Dirty Dancing – Bristol Hippodrome REVIEW

I’ll hold my hands up. I am yet to see the iconic film of Dirty Dancing all the way through. I’ve definitely seen clips and maybe caught the end or middle on tv a couple of times. But yes, I am a sinner and probably don’t qualify to have any say on this show.

A cast of young and old are found at Kellerman’s resort in summer of 1963 where Baby is torn between her love for Johnny Castle, dance teacher stud who is heavily reminiscent of a Grease T-Bird member and her loyalty to her slightly out of touch father. All this happening amongst the sexual revolution of Dirty Dancing, which contrasts heavily with scenes of civilised family dinners. Many abrupt scene changes in which long floaty dresses transformed into hot pants and crop tops allowed for the nervous and mischievous laughter to seep out of the audience.

The director, Federico Bellone knew exactly how to please an audience of eager and dedicated fans. The production aimed and succeeded in not missing out a single scene or memorable moment from the 1987 movie. Bellone was armed with iconic lines and a entire night building up to ‘The Lift’, therefore it was difficult for the fans to see any error. However I found the movement of the story from film to stage a little flat and unimaginative as there was little change. This left some sections a little jerky and unsuitable.

The star of the show was Lewis Griffiths as the gorgeous and uber cool Johnny Castle. He oozed charisma and confidence as the bad boy in tight t shirts and slicked back hair. He was without a doubt a crowd pleaser, only out shone by the flash of his behind in act two which had the whole audience screaming.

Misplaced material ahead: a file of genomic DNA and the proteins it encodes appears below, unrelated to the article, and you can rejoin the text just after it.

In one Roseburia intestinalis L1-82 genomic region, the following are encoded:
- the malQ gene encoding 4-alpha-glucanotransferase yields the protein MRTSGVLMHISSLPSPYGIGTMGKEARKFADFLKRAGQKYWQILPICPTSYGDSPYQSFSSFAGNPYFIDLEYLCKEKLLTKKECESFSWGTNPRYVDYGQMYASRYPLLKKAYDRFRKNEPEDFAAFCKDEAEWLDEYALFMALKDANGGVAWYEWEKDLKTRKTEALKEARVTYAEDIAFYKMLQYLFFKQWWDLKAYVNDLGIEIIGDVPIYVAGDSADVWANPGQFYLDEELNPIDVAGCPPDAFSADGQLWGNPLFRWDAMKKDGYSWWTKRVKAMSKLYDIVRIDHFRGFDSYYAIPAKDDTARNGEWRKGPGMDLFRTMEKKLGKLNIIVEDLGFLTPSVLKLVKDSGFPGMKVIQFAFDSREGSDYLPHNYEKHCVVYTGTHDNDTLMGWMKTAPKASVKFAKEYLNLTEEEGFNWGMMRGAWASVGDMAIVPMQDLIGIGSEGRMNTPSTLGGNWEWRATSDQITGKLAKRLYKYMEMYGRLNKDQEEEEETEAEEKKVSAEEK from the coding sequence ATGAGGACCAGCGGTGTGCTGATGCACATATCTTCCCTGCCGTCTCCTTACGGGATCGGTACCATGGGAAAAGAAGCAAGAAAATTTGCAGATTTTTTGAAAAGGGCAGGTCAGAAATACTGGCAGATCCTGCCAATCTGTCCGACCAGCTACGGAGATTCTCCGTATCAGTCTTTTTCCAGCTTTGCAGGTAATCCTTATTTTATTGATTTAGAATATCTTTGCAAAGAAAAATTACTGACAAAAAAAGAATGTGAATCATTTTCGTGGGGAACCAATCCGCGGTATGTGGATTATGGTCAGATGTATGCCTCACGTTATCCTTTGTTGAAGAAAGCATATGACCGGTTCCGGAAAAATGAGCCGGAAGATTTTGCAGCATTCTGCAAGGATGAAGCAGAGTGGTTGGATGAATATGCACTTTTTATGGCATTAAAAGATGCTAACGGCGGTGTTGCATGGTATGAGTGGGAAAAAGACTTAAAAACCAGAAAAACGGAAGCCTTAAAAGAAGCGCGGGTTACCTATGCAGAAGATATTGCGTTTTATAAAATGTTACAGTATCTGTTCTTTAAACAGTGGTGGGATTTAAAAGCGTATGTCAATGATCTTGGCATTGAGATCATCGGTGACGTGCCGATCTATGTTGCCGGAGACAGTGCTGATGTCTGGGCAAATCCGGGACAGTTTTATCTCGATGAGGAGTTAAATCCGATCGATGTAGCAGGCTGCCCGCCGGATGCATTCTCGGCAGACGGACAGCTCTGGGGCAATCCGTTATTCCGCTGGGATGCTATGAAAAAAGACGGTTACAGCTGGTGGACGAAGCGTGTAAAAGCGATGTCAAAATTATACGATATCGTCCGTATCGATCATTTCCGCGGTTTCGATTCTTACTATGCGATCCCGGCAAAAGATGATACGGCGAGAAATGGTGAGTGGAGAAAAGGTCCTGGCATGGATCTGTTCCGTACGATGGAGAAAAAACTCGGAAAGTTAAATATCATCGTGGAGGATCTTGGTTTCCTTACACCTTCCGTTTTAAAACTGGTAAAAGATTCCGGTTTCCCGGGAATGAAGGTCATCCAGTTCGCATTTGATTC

Frances ‘Baby’ Houseman, played by Katie Eccles, had all the required innocence and dorky dance moves which melted away as the story progressed. She carried out the role perfectly adequately but your eye always seemed to turn to Lewis Griffiths, for more than just his looks.

The dancing was a real high point of the show. The choreography by Gillian Bruce is vibrant throughout the steamy hidden dances, full of raunchy gyrating and the perfectly executed merengues by Johnny Castle and his partner Penny Johnson (Carlie Miller). The cast pulled a exciting and dynamic finale out of the bag with a lively rendition of (I’ve Had) The Time of My Life, which of course climaxed with the unmistakable ‘The Lift’.

There was plenty of music but it wasn’t exactly ‘musical’ music. There was less focus drawn to the musical element of the show, and I was disappointed by the absence of a sing-along to “She’s like the wind”. However I enjoyed the narrator-like-singers played by Michael Kent and Sophia McKay. Their voices were outstanding.

The show isn’t exactly groundbreaking but it perfectly serves as a high energy and full of fun production, especially for the die hard fans. 

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